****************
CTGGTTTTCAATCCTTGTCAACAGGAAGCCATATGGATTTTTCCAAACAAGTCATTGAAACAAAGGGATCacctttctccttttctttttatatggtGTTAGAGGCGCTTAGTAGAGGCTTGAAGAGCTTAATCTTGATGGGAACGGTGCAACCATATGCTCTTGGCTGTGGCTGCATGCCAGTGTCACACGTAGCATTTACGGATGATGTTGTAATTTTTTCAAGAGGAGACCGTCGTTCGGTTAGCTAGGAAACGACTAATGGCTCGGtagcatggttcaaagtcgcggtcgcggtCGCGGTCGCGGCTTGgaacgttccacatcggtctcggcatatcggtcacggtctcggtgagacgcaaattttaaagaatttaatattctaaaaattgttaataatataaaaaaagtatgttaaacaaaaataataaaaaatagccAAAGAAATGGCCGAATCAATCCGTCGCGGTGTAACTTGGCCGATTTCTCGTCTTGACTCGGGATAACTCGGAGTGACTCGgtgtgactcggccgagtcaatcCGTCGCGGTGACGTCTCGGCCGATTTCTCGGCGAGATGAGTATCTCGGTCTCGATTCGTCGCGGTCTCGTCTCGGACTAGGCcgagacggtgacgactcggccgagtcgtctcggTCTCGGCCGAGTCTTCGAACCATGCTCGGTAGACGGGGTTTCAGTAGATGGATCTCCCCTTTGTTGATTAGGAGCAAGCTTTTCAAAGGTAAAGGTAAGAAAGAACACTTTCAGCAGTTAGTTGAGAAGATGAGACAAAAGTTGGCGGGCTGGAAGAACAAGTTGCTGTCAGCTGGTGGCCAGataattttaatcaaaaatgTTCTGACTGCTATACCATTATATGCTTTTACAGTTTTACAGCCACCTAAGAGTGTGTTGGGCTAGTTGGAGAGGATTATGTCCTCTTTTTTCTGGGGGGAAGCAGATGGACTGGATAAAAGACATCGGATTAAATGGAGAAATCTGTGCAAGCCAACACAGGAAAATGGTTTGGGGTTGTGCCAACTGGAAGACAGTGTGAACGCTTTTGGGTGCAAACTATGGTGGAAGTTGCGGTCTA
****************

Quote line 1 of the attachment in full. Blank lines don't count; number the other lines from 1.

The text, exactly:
CTGGTTTTCAATCCTTGTCAACAGGAAGCCATATGGATTTTTCCAAACAAGTCATTGAAACAAAGGGATCacctttctccttttctttttatatggtGTTAGAGGCGCTTAGTAGAGGCTTGAAGAGCTTAATCTTGATGGGAACGGTGCAACCATATGCTCTTGGCTGTGGCTGCATGCCAGTGTCACACGTAGCATTTACGGATGATGTTGTAATTTTTTCAAGAGGAGACCGTCGTTCGGTTAGCTAGGAAACGACTAATGGCTCGGtagcatggttcaaagtcgcggtcgcggtCGCGGTCGCGGCTTGgaacgttccacatcggtctcggcatatcggtcacggtctcggtgagacgcaaattttaaagaatttaatattctaaaaattgttaataatataaaaaaagtatgttaaacaaaaataataaaaaatagccAAAGAAATGGCCGAATCAATCCGTCGCGGTGTAACTTGGCCGATTTCTCGTCTTGACTCGGGATAACTCGGAGTGACTCGgtgtgactcggccgagtcaatcCGTCGCGGTGACGTCTCGGCCGATTTCTCGGCGAGATGAGTATCTCGGTCTCGATTCGTCGCGGTCTCGTCTCGGACTAGGCcgagacggtgacgactcggccgagtcgtctcggTCTCGGCCGAGTCTTCGAACCATGCTCGGTAGACGGGGTTTCAGTAGATGGATCTCCCCTTTGTTGATTAGGAGCAAGCTTTTCAAAGGTAAAGGTAAGAAAGAACACTTTCAGCAGTTAGTTGAGAAGATGAGACAAAAGTTGGCGGGCTGGAAGAACAAGTTGCTGTCAGCTGGTGGCCAGataattttaatcaaaaatgTTCTGACTGCTATACCATTATATGCTTTTACAGTTTTACAGCCACCTAAGAGTGTGTTGGGCTAGTTGGAGAGGATTATGTCCTCTTTTTTCTGGGGGGAAGCAGATGGACTGGATAAAAGACATCGGATTAAATGGAGAAATCTGTGCAAGCCAACACAGGAAAATGGTTTGGGGTTGTGCCAACTGGAAGACAGTGTGAACGCTTTTGGGTGCAAACTATGGTGGAAGTTGCGGTCTA